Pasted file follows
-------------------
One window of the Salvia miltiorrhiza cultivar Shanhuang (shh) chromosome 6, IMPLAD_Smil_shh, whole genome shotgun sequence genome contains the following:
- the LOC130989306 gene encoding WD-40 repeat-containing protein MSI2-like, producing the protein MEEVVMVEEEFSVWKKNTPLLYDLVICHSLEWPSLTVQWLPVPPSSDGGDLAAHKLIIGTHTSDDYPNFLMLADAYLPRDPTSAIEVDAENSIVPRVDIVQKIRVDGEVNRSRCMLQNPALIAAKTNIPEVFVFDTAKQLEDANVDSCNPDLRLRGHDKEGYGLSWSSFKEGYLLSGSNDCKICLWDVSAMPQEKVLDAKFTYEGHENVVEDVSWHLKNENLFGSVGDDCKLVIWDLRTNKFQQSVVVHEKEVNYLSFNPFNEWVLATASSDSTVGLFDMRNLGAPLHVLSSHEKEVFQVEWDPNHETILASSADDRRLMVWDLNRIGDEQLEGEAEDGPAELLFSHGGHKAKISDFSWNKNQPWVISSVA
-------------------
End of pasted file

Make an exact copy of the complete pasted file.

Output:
One window of the Salvia miltiorrhiza cultivar Shanhuang (shh) chromosome 6, IMPLAD_Smil_shh, whole genome shotgun sequence genome contains the following:
- the LOC130989306 gene encoding WD-40 repeat-containing protein MSI2-like, producing the protein MEEVVMVEEEFSVWKKNTPLLYDLVICHSLEWPSLTVQWLPVPPSSDGGDLAAHKLIIGTHTSDDYPNFLMLADAYLPRDPTSAIEVDAENSIVPRVDIVQKIRVDGEVNRSRCMLQNPALIAAKTNIPEVFVFDTAKQLEDANVDSCNPDLRLRGHDKEGYGLSWSSFKEGYLLSGSNDCKICLWDVSAMPQEKVLDAKFTYEGHENVVEDVSWHLKNENLFGSVGDDCKLVIWDLRTNKFQQSVVVHEKEVNYLSFNPFNEWVLATASSDSTVGLFDMRNLGAPLHVLSSHEKEVFQVEWDPNHETILASSADDRRLMVWDLNRIGDEQLEGEAEDGPAELLFSHGGHKAKISDFSWNKNQPWVISSVA